You can’t say E.W. Jackson isn’t blunt. Speaking in Newport News recently to make an oft-repeated criticism of what the Republican lieutenant governor candidate calls the welfare state, he noted that his grandfather was born to a father and mother who had been slaves in Orange County, continuing:
“And by the way, their family was more intact than the black family is today and I’m telling you that slavery did not destroy the black family even though it certainly was an attack on the black family, it made it difficult but I’ll tell you that the programs that began in the ‘60s, the programs that began to tell women that you don’t need a man in the home, the government will take care of you, that and began to tell men, you don’t need to be in the home, the government will take care of this woman and take care of these children. That’s when the black family began to deteriorate. “
His comment drew a sharp response from Democrats.
“E.W. Jackson needs to explain to Virginians which government program was more detrimental to the black family than slavery was,” said party chairwoman, Del. Charniele Herring, D-Alexandria. “He should then apologize to every Virginia woman, particularly single mothers, for his attacks on their ability to raise a family with or without a ‘man in the home.’”
Asked if Jackson’s remarks reflected the GOP’s view on the impact of government programs compared to slavery, party spokesman Garren Shipley said: “We have three unique individuals running on the Republican ticket for governor, lieutenant governor and attorney general,” and added “At the end of the day, we’re confident that the shared ideas of limited government, economic freedom and personal liberty that the Republican Party and our candidates promote will be well received by folks across the state.”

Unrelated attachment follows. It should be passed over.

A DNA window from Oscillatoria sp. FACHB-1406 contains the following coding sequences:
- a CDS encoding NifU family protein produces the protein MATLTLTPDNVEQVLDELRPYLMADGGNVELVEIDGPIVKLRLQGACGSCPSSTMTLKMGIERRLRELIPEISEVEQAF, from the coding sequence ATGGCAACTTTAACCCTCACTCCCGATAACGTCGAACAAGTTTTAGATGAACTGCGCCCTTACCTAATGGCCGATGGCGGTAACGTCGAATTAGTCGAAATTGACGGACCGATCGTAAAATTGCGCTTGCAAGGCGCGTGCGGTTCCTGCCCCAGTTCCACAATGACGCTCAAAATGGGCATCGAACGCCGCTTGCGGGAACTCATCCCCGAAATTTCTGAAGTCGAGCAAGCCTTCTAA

Cuccinelli campaign spokeswoman Anna Nix noted the candidate has previously said he would not defend statements by others on the GOP ticket since “The people of Virginia need to get comfortable with each candidate individual.”
Blue Ridge Caucus checked in with Jackson’s campaign, too, just to be sure recordings of the speech were accurate and hadn’t been manipulated or taken out of context. Here’s the candidate’s elaboration on his remarks in Newport News:
“In testament to the strength of the men and women who endured the institution of slavery in America, the black family remained largely intact. It is that much more shocking therefore that we have seen the erosion of the black family in the last 50 years since the rise of the welfare state. The black family endured the horror of slavery, but could not endure the intrusion of liberal welfare and social policies which encouraged the departure of men from the home.”